If you know your birds well, this might seem like a rather odd question, as you will know that the rest of these two birds is completely different. Yet it is not a silly question, for time and again I come across people who do try to identify a bird based on a single feature and this can so often lead to disaster! In the photos below, I offer up a couple of recent examples where relying on a single feature would have resulted in a wrong identification.
Case number 1: Sandwich Tern is our only tern with a yellow-tipped, black bill. See that feature and you know that you have a Sandwich Tern. This bird was at Bunker Pond just this past few days [photo by Mike Crewe].
Also on the railing at Bunker Pond, another tern with a yellow-tipped, black bill. So another Sandwich Tern right? Nope, not this time... a quick check of the rest of the bird immediately reveals orange legs and a very strange head pattern for Sandwich Tern, with no sign of a crest. This is in fact a second calendar year Forster's Tern; such birds usually have all black bills, occasionally with a limited amount of orange at the base. However, birds bill are rather like our finger nails in that they continue to grow throughout their life. General wear and tear prevents the bill from becoming elongated and mishappen. The tip of the bill is often pale simply because the newly-grown section has not acquired any color pigment yet, so a pale tip to the bill is quite a ommon thing to see. Check this photo with the Sandwich Tern above and you will see differences in the size, shape and color of the amount of pale between the two birds. The moral here is - don't forget to check the whole bird [photo by Mike Crewe].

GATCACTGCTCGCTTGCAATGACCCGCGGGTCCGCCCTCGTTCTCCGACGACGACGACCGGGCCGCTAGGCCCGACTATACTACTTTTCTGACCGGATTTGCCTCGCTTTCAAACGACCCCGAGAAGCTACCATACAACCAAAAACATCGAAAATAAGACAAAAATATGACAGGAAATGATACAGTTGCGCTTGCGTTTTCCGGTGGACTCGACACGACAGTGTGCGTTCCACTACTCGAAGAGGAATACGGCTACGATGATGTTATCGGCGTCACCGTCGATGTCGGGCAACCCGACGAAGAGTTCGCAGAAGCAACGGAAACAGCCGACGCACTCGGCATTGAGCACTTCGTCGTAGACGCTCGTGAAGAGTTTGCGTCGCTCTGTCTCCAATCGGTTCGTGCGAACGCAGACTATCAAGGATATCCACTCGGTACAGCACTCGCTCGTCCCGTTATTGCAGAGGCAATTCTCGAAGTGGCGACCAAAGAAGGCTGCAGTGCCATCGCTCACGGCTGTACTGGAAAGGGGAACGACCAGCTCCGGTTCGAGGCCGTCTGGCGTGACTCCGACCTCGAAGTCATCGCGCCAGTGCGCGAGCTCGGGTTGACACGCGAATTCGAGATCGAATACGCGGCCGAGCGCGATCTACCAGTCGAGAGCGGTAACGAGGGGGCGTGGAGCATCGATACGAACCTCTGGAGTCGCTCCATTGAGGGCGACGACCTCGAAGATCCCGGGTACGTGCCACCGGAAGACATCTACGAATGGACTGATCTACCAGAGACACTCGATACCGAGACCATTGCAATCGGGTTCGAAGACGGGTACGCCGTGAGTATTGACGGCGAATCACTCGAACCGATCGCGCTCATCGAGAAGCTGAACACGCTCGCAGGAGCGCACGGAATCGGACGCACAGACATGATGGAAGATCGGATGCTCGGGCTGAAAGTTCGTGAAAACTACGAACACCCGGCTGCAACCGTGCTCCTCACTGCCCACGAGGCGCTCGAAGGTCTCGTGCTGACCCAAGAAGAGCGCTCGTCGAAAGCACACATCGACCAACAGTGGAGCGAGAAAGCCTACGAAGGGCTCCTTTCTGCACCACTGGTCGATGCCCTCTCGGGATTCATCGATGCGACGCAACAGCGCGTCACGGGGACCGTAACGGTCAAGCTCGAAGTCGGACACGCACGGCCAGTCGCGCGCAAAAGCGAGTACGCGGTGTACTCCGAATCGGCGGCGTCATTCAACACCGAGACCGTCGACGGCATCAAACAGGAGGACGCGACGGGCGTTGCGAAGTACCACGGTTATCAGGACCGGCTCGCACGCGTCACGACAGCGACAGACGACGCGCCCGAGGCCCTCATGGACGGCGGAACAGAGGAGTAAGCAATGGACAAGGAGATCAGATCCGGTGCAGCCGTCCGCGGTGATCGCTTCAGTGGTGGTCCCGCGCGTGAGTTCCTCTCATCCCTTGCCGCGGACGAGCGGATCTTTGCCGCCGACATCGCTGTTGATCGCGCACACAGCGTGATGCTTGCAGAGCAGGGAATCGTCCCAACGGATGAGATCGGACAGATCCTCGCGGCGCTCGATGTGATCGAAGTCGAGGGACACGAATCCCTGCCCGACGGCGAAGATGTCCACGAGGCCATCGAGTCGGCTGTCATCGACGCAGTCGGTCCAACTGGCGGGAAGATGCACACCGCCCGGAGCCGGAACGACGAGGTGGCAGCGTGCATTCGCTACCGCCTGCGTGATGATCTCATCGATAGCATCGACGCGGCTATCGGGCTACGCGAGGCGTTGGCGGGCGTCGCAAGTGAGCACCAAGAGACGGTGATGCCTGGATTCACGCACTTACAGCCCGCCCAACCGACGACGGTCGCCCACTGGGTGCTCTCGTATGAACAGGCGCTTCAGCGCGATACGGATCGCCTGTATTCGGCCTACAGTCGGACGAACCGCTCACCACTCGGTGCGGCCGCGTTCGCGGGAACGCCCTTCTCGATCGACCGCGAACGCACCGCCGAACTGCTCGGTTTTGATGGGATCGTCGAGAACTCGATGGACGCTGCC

Case 2: A Roseate Tern on the railing at Bunker Pond. Easily told as a Roseate Tern by the all black bill and - remember that little trick I told you about in earlier posts? Roseate Terns have bands on both legs... [photo by Mike Crewe].
So what is this? Bright red base to the bill and no bands errrrrr, Common Tern? No, this is a Roseate Tern too! Again, you can use bill color (and even presence of bands if you like) to get you started, but always check the whole picture just in case. This is a Roseate Tern, photographed at the state park a few days ago. Roseate Terns are trapped and banded regularly as part of research projects into the species, but not every bird gets caught, so expect the odd one not to have bands. The amount of red on the bill is very variable in this species too, though I would say that this bird is pretty much at the reddest end of the range. A good guide here is the shape of the red patch on the bill. In Roseate Tern, the division between red and black forms a strong zigzag pattenr with usually much more red on the upper than on the lower mandible. In common and Forster's the division is more even [photo by Mike Crewe].
Now is a great time to be out looking at terns at Cape May. A Sandwich and up to four Roseate Terns have been hanging out at the point lately, along with a good number of Royal Terns and masses of Common and Forster's Terns. This morning came reports of two Caspian Terns joining the throng, while small numbers of Black Terns are now starting to appear too.
The first American Redstart of the fall for my office window list right now tells me it really is time to be out in the field - see you out there!!